Clavicle Fractures Workup

Updated: Jan 14, 2019
  • Author: Benjamin P Kleinhenz, MD; Chief Editor: Craig C Young, MD  more...
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Workup

Approach Considerations

Laboratory studies are ordered in clavicle fractures according to the severity of trauma. With suspected vascular injury, obtain a complete blood count (CBC) to check the hemoglobin and hematocrit values. If a pulmonary injury is suspected or identified, perform an arterial blood gas (ABG) test and obtain an expiration posteroanterior (PA) chest film. Other imaging studies that can be used in the assessment of a clavicle fracture include the following:

  • Radiography of the clavicle and shoulder

  • Computed tomography (CT) scanning with 3-dimensional (3-D) reconstruction

  • Arteriography

  • Ultrasonography

Next:

Imaging Studies

Radiography

Clavicular radiographs

An anteroposterior (AP) view and a 45° cephalic tilt view are standard for the initial radiographic evaluation. These will delineate fracture displacement, as well as fractures to the medial clavicle and first rib. (The proximal humerus and scapula should be looked at for possible associated fractures.) The AP view needs to include the sternoclavicular joint and the shoulder girdle; most clavicle fractures are evident on this view. The 45° cephalad view may be required to define the degree of displacement.

Stress views may be used to identify patterns of displacement and are particularly helpful in the context of fractures of the distal clavicle.

With regard to fracture patterns, most low-energy fractures that occur in sports result in a minimally displaced oblique fracture at the midshaft. [2, 20, 21, 22, 8] As the energy of the lateral force is increased, the fracture tends to be comminuted with a butterfly fragment and shortened. The typical appearance is inferior and medial displacement of the distal fragment, owing to the weight of the upper extremity and medial pull of the pectoralis. The medial clavicle is pulled in a superior direction by the sternocleidomastoid muscle. (See the images below.)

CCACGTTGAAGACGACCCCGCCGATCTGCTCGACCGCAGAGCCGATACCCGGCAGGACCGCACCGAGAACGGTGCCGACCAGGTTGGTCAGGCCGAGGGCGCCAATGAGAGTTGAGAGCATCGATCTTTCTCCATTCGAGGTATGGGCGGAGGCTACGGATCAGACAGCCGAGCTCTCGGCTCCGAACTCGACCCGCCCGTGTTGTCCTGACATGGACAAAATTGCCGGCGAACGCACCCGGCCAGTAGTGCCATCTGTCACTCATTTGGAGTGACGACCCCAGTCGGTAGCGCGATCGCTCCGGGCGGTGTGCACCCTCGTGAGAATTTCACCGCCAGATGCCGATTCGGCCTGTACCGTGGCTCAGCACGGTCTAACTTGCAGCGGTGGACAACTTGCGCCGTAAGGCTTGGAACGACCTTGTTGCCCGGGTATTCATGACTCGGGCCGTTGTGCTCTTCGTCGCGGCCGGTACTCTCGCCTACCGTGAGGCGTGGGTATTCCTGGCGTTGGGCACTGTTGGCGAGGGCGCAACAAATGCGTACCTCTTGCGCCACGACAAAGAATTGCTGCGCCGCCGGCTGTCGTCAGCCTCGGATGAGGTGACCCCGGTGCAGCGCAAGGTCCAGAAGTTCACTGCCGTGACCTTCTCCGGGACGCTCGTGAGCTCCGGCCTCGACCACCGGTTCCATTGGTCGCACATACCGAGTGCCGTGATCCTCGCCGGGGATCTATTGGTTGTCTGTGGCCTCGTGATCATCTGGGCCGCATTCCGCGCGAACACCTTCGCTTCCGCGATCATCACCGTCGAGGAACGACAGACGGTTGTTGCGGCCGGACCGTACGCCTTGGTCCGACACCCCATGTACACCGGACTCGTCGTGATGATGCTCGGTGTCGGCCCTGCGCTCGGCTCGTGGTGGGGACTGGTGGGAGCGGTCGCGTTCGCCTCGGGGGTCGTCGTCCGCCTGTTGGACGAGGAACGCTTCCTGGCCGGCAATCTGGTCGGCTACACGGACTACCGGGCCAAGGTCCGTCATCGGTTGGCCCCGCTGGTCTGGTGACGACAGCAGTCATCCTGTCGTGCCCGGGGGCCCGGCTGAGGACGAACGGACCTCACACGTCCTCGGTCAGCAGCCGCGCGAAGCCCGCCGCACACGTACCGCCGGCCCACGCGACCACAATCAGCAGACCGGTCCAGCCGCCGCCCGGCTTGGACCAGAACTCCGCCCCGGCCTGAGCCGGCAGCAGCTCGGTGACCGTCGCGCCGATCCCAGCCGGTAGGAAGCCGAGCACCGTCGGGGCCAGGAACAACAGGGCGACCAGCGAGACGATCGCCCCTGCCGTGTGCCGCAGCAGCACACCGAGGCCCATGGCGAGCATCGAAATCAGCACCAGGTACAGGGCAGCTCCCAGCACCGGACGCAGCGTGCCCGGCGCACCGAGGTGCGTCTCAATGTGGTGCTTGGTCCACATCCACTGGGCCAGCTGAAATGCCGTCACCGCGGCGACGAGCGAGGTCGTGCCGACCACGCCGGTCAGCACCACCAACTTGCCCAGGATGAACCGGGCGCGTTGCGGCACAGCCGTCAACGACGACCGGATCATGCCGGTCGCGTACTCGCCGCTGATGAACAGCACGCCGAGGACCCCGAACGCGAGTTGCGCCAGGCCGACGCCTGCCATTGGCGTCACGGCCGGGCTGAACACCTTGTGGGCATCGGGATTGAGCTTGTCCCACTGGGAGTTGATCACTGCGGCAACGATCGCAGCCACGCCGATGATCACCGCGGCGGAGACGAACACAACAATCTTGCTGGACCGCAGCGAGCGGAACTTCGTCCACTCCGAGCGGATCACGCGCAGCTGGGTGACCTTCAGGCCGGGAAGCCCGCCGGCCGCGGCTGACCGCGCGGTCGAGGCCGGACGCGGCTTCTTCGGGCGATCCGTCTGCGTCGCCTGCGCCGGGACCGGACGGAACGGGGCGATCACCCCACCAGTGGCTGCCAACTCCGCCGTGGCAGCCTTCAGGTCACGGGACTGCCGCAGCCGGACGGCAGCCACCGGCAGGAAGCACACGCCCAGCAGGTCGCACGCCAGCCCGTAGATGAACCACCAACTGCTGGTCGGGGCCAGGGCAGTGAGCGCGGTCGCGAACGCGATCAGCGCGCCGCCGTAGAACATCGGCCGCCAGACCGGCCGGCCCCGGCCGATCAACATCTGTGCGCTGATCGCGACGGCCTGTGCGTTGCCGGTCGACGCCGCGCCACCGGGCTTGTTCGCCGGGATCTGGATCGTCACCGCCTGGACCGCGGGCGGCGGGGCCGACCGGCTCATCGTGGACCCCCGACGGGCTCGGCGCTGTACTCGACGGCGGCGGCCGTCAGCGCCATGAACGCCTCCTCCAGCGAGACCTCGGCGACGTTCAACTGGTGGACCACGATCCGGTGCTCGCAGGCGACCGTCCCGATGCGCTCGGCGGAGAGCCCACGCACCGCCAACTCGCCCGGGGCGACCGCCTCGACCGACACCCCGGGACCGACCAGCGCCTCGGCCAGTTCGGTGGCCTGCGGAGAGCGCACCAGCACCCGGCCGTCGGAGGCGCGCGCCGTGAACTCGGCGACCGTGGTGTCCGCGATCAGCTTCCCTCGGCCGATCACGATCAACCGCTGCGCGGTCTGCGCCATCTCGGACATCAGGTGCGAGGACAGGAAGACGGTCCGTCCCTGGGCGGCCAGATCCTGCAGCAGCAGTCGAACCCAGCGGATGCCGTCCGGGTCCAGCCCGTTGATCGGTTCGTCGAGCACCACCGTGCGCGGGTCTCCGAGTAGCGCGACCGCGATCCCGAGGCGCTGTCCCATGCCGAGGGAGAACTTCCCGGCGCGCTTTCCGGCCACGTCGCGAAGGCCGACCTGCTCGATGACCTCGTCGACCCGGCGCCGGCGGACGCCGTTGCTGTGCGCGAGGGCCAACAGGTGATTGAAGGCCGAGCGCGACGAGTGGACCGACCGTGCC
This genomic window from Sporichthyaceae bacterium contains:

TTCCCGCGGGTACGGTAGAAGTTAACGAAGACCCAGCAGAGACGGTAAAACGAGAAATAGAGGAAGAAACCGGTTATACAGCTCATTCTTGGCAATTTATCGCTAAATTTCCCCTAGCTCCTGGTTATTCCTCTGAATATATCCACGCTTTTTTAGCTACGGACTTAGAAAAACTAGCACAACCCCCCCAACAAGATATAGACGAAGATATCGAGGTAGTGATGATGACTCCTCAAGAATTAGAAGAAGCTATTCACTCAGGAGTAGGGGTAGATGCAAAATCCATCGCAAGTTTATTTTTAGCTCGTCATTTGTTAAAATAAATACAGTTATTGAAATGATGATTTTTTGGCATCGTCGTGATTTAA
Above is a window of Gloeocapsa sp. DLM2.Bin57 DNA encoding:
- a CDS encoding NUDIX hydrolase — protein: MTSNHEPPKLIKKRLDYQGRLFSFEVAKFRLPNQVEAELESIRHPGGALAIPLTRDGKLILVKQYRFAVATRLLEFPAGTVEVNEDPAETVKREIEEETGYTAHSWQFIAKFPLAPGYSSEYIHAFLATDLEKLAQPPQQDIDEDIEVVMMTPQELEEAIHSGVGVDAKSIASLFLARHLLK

Anteroposterior view of middle third clavicle frac Anteroposterior view of middle third clavicle fracture illustrating a relatively typical fracture pattern.
Anteroposterior view of distal clavicle fracture, Anteroposterior view of distal clavicle fracture, type II, showing wide displacement.

Initial radiographs may appear normal despite suggestive clinical findings. In these instances, the arm should be immobilized in a simple sling and the radiographs repeated in 7-10 days if symptoms persist.

Chest radiographs

This study may be necessary to evaluate for pneumothorax, hemothorax, and rib fractures and is especially helpful in polytrauma or in patients who are comatose.

Shoulder series

These radiographs may be required to rule out additional injuries or fractures (eg, to the scapula or proximal humerus).

CT scanning

CT scanning with 3-D reconstruction may be used to further evaluate displaced fractures. In the case of medial clavicle fractures, CT scans can show any evidence of posterior displacement of the fracture and injury to the neurovascular structures.

In addition, CT scanning may be required because routine clavicle radiographs may miss fractures due to overlap of surrounding structures, particularly at either end of the bone.

Arteriography

Perform arteriography if a vascular injury is suspected.

Ultrasonography

Cross et al found that bedside ultrasonography can accurately diagnose clavicle fractures in children. In a prospective study in 100 pediatric emergency department patients, 43 of whom were found via radiography to have clavicle fractures, ultrasonography was reported to have an overall accuracy of 96%, with a positive predictive value of 95% and a negative predictive value of 96%. Ultrasonography caused no more discomfort than radiography. [27, 28, 29, 30]

In addition, bedside ultrasonography requires minimal formal training and may reduce the length of stay in the emergency department. [27]

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